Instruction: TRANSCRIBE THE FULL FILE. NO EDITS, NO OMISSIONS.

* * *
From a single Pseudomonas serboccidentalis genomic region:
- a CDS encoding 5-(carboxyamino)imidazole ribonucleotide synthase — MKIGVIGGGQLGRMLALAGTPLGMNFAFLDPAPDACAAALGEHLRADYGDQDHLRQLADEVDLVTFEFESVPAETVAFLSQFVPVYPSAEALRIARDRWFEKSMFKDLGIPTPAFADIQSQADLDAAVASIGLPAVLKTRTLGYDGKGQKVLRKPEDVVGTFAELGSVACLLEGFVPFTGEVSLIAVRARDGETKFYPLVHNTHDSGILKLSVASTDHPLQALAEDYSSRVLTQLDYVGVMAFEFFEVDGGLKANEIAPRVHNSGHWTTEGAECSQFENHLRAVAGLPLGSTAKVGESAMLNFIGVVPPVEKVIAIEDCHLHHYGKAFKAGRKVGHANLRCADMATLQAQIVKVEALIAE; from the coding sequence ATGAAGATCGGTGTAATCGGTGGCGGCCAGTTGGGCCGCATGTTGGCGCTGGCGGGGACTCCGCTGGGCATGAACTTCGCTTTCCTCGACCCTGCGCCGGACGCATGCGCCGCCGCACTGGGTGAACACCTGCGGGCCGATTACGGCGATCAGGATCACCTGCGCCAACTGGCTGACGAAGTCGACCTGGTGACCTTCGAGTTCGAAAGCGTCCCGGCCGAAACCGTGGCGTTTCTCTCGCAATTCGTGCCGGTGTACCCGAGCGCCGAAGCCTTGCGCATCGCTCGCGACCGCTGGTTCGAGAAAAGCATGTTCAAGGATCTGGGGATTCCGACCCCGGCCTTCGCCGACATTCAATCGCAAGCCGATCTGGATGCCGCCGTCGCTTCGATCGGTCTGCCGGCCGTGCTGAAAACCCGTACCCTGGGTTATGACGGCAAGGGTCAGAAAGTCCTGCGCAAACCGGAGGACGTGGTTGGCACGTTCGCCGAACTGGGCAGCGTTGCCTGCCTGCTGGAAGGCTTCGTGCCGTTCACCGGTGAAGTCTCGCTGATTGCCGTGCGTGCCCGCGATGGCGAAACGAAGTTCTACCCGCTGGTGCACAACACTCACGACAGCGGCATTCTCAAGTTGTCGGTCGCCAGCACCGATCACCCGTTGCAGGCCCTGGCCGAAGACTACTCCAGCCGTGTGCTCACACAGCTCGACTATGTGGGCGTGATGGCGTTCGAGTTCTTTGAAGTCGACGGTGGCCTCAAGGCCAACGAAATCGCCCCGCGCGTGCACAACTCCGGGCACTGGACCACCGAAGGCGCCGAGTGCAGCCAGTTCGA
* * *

From a single Pseudomonas serboccidentalis genomic region:
- a CDS encoding 5-(carboxyamino)imidazole ribonucleotide synthase — MKIGVIGGGQLGRMLALAGTPLGMNFAFLDPAPDACAAALGEHLRADYGDQDHLRQLADEVDLVTFEFESVPAETVAFLSQFVPVYPSAEALRIARDRWFEKSMFKDLGIPTPAFADIQSQADLDAAVASIGLPAVLKTRTLGYDGKGQKVLRKPEDVVGTFAELGSVACLLEGFVPFTGEVSLIAVRARDGETKFYPLVHNTHDSGILKLSVASTDHPLQALAEDYSSRVLTQLDYVGVMAFEFFEVDGGLKANEIAPRVHNSGHWTTEGAECSQFENHLRAVAGLPLGSTAKVGESAMLNFIGVVPPVEKVIAIEDCHLHHYGKAFKAGRKVGHANLRCADMATLQAQIVKVEALIAE; from the coding sequence ATGAAGATCGGTGTAATCGGTGGCGGCCAGTTGGGCCGCATGTTGGCGCTGGCGGGGACTCCGCTGGGCATGAACTTCGCTTTCCTCGACCCTGCGCCGGACGCATGCGCCGCCGCACTGGGTGAACACCTGCGGGCCGATTACGGCGATCAGGATCACCTGCGCCAACTGGCTGACGAAGTCGACCTGGTGACCTTCGAGTTCGAAAGCGTCCCGGCCGAAACCGTGGCGTTTCTCTCGCAATTCGTGCCGGTGTACCCGAGCGCCGAAGCCTTGCGCATCGCTCGCGACCGCTGGTTCGAGAAAAGCATGTTCAAGGATCTGGGGATTCCGACCCCGGCCTTCGCCGACATTCAATCGCAAGCCGATCTGGATGCCGCCGTCGCTTCGATCGGTCTGCCGGCCGTGCTGAAAACCCGTACCCTGGGTTATGACGGCAAGGGTCAGAAAGTCCTGCGCAAACCGGAGGACGTGGTTGGCACGTTCGCCGAACTGGGCAGCGTTGCCTGCCTGCTGGAAGGCTTCGTGCCGTTCACCGGTGAAGTCTCGCTGATTGCCGTGCGTGCCCGCGATGGCGAAACGAAGTTCTACCCGCTGGTGCACAACACTCACGACAGCGGCATTCTCAAGTTGTCGGTCGCCAGCACCGATCACCCGTTGCAGGCCCTGGCCGAAGACTACTCCAGCCGTGTGCTCACACAGCTCGACTATGTGGGCGTGATGGCGTTCGAGTTCTTTGAAGTCGACGGTGGCCTCAAGGCCAACGAAATCGCCCCGCGCGTGCACAACTCCGGGCACTGGACCACCGAAGGCGCCGAGTGCAGCCAGTTCGA